Royal Academy of Music must pay wrongfully dismissed lecturer £187,000

Francesa Carpos-Young was fired for gross misconduct in 2017 after students complained about lecture notes that said violinists in orchestras were often referred to as 'gypos'

The Royal Academy of Music has been ordered to pay a former lecturer more than £187,000 after an employment tribunal held last year found she had been victimised and wrongfully dismissed for telling students that violinists were referred to by people in orchestras as "gypos".

Francesca Carpos-Young was dismissed for gross misconduct in 2017 two months into her role as a part-time lecturer because of complaints from students about lecture notes she had circulated that included the offensive term, which she said was used regularly in orchestras.

The lecture was designed to give students practical information about how orchestras operate and some of the terms they might hear.

The lecture notes led to an open letter being written by students complaining about her notes.

A follow-up email from Carpos-Young in which she defended herself was also criticised in the open letter as "entirely inadequate", the tribunal judgment said.

Other students had defended Carpos-Young in emails to the president of the academy’s students’ union.

A meeting was then arranged with the deputy principal for programmes and research at the academy and a member of the charity’s HR team, at which Carpos-Young was dismissed without notice.

A press statement was then sent out by the academy about Carpos-Young’s sacking.

Carpos-Young appealed the dismissal on the grounds that she was whistleblowing on discriminatory practices in the classical music industry by highlighting the use of the offensive term in her lecture notes and also about a lack of process in her dismissal.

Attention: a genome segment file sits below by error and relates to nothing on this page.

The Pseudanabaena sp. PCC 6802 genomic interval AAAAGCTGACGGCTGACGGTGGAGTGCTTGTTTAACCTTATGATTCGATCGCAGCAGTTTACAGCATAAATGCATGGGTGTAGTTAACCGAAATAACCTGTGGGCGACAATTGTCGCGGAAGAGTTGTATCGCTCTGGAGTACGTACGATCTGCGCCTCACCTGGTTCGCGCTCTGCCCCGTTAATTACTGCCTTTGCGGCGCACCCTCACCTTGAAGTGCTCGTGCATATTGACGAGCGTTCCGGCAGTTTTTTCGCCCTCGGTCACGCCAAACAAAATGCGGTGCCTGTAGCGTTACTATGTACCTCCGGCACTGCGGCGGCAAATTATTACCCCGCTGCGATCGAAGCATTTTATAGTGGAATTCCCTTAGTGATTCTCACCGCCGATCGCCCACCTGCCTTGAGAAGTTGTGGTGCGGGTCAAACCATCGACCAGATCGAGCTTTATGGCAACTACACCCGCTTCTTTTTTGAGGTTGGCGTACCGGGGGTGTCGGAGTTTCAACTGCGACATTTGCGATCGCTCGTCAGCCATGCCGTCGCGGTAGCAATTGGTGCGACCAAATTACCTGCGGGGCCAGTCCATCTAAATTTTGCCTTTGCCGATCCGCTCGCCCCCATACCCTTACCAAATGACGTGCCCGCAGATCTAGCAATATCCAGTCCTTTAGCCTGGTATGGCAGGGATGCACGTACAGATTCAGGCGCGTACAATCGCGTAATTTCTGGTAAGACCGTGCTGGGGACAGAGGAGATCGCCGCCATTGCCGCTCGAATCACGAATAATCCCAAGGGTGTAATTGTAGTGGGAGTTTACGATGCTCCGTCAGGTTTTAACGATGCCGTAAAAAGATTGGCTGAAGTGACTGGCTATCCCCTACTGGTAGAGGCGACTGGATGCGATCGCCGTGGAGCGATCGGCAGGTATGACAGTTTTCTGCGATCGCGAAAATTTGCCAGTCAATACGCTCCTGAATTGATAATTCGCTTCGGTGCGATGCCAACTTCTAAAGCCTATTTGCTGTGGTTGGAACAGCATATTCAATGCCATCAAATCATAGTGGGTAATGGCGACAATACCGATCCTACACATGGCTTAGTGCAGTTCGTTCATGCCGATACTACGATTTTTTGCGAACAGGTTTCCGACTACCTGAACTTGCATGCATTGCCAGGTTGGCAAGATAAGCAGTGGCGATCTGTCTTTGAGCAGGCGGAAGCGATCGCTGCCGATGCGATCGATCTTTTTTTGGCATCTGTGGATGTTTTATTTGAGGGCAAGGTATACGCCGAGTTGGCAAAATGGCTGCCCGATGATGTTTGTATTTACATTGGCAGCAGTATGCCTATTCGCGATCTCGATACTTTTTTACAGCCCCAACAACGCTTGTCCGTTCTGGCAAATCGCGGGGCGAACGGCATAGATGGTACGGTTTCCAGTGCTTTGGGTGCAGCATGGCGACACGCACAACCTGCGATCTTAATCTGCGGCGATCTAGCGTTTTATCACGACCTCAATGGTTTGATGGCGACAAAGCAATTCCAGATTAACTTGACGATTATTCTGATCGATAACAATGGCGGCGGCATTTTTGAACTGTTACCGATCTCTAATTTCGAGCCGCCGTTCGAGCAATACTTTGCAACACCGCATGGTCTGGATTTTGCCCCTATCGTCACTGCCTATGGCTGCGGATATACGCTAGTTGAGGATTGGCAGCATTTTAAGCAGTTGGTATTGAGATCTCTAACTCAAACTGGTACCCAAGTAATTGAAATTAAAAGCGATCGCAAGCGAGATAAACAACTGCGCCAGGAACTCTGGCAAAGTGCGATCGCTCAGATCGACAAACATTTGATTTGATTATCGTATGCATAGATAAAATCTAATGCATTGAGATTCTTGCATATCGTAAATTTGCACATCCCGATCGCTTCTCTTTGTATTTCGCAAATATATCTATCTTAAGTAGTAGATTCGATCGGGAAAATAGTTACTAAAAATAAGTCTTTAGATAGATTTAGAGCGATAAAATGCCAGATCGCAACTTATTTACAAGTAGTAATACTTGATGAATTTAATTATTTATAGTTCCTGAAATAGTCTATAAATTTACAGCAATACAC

The tribunal could not consider unfair dismissal because Carpos-Young had been in post for less than two years, but determined that the academy did wrongfully dismiss her.

The tribunal found that Carpos-Young had probably been naive but said that the mistake she made was not so serious "as to fatally damage confidence and trust in her".

Claims of victimisation were also upheld by the tribunal.

The tribunal concluded: "The respondent sought to argue she was being dismissed for poor judgment – that she had caused the mess – and that this should be distinguished from what she had or had not said about discrimination.

"We did not agree that it was about her poor judgement in circulating the notes. She was dismissed because allegations were being made that academy staff had discriminated."

The award of £186,181 to Carpos-Young reflected past and future loss of earnings and injury to feelings.

She was awarded a further £945.54 for the charity’s failure to allow her to be accompanied at the dismissal meeting.

The Royal Academy of Music declined to comment on the tribunal’s decision.

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